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# Drawing a histogram in Matplotlib

schedule Aug 10, 2023
Last updated
local_offer
PythonMatplotlib
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We can use the `ax.hist(~)` method to draw a basic histogram in Matplotlib.

# Drawing a basic histogram

## Object Oriented Interface

To plot a histogram showing the distribution of some numbers:

``` nums = [1,1,2,3,3,3,3,3,4,5,6,6,6,7,8,8,9,10,12,12,12,12,14,18]fig,ax = plt.subplots()ax.hist(nums)ax.set_xlabel('Number')ax.set_ylabel('Frequency')plt.show() ```

This produces the following output:

## Pyplot Interface

To plot the same histogram as above, but using Pyplot Interface:

``` nums = [1,1,2,3,3,3,3,3,4,5,6,6,6,7,8,8,9,10,12,12,12,12,14,18]_ = plt.hist(nums)_ = plt.xlabel('Number')_ = plt.ylabel('Frequency')plt.show() ```

It is good practice to assign the various plotting statements to a dummy variable `_` so that we do not display any unnecessary output.

# Setting the number of bins

By default the number of bins is 10, however, we can customize this using the `bins` argument:

``` nums = [1,1,2,3,3,3,3,3,4,5,6,6,6,7,8,8,9,10,12,12,12,12,14,18]fig,ax = plt.subplots()ax.hist(nums, bins=5)plt.show() ```

Now the output histogram only has 5 bins:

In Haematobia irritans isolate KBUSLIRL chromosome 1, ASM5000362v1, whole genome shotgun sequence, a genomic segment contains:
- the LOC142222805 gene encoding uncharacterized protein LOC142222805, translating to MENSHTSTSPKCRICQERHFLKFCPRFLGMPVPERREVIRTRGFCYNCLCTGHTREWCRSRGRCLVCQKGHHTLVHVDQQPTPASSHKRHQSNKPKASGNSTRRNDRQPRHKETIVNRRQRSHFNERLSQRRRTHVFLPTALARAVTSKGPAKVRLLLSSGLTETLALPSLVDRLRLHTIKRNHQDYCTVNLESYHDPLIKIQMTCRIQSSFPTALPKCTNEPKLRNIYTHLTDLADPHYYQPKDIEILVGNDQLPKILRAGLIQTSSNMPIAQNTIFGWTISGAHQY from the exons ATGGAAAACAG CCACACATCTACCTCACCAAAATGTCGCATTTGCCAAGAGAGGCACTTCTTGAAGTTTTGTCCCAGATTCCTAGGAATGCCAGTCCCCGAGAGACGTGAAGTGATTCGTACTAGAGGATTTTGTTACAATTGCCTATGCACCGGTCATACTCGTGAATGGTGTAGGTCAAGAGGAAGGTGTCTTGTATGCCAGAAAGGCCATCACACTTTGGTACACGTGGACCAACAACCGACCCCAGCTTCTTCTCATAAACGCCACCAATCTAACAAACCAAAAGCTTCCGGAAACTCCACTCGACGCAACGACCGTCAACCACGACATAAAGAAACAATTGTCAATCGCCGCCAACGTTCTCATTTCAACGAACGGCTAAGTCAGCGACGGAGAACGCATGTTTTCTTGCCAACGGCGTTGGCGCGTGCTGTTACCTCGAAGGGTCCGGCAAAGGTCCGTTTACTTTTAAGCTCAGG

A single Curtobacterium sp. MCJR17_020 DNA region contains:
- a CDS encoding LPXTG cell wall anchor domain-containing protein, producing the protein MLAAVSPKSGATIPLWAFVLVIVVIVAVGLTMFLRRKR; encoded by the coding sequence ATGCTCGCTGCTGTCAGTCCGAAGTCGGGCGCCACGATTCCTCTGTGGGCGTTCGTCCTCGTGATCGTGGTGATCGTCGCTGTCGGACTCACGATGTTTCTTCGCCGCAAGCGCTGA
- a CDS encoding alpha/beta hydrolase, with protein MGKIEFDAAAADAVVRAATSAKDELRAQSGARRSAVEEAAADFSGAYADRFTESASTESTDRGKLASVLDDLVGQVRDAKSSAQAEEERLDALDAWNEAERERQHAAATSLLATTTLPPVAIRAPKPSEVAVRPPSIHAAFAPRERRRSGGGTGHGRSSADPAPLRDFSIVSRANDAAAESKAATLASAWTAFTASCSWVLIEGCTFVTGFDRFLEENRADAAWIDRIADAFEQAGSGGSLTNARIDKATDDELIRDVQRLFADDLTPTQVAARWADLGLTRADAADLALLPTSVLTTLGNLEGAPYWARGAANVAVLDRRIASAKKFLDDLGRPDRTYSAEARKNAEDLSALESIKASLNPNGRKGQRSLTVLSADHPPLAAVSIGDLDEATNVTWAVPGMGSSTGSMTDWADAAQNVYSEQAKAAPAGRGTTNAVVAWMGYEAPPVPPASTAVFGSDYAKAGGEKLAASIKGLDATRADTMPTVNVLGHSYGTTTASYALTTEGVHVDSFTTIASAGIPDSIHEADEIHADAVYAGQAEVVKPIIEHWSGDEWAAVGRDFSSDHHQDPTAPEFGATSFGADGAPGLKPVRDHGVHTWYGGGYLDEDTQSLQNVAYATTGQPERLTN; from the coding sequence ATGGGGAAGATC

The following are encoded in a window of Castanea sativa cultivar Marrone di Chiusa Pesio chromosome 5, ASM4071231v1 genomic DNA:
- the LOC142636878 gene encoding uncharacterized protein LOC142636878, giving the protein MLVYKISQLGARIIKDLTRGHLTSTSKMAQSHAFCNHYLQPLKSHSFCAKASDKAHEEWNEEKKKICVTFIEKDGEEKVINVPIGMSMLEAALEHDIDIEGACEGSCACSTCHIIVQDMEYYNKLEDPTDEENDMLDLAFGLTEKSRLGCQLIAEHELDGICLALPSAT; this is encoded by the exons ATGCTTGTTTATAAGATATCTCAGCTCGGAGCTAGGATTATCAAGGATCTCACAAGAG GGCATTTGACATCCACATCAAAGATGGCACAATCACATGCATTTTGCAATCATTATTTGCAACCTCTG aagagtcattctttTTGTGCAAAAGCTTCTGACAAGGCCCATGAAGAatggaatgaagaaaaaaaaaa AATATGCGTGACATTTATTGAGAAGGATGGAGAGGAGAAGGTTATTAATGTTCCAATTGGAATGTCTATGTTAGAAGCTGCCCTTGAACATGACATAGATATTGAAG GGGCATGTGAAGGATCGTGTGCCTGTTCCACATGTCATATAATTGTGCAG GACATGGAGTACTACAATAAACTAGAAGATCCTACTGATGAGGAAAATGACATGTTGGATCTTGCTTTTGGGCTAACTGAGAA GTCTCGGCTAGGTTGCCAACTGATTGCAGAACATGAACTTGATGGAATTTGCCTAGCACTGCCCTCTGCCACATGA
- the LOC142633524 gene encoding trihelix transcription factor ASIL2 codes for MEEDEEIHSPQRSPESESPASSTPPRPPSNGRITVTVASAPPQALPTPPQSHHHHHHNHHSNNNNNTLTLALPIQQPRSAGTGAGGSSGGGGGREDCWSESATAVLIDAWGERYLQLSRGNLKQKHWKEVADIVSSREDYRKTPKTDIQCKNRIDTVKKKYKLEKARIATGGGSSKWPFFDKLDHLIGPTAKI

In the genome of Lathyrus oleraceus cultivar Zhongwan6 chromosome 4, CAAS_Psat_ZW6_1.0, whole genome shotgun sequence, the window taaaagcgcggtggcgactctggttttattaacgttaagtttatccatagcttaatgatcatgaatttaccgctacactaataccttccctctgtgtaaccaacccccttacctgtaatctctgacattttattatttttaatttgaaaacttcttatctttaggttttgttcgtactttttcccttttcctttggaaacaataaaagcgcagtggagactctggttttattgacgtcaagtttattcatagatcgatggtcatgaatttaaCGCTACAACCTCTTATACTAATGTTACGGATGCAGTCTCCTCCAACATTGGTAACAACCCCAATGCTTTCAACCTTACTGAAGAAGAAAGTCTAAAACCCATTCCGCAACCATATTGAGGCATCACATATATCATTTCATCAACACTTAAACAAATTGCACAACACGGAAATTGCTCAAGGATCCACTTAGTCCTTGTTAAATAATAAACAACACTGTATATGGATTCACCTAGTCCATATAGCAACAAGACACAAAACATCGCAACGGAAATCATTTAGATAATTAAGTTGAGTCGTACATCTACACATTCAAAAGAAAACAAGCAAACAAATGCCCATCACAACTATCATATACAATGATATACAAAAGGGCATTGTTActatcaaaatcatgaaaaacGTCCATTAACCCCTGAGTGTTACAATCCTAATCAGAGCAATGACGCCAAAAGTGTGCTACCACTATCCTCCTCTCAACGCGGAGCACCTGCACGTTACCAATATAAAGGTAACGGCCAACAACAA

# Multiple variables on the same histogram

We can plot multiple variables on the same histogram:

``` nums1 = [1,1,2,3,3,3,3,3,4,5,6,6,6,7,8,8,9,10,12,12,12,12,14,18]nums2= [10,12,13,13,14,14,15,15,15,16,17,18,20,22,23]fig,ax = plt.subplots()ax.hist(nums1, label="nums1", histtype="step")ax.hist(nums2, label="nums2", histtype="step")plt.legend()plt.show() ```

The `histtype="step"` means we only see the outlines of each histogram. This enables us to easily see the distribution for each variable when there is overlap between the two.

# Visualizing the distribution of random numbers

We want to visualize the distribution of random numbers that we generate.

We generate 100 random integers between 0 (inclusive) and 200 (exclusive):

``` x = np.random.randint(low=0, high=200, size=100)x array([122, 76, 147, 160, 100, 173, 62, 21, 50, 150, 75, 19, 87, ... 83, 43, 184, 153, 148, 198, 88, 8, 196]) ```

We then draw a histogram showing the distribution of the data-points:

``` plt.hist(x, range=(0,200), bins=10, rwidth=0.9) ```

Here,

• `range` is a tuple indicating the lower and upper bound

• `bins` is number of bars you want

• `rwidth` is the width of each bin. If we set `rwidth=1`, then there will be no gap between the bins.

The output is as follows:

Edited by 0 others
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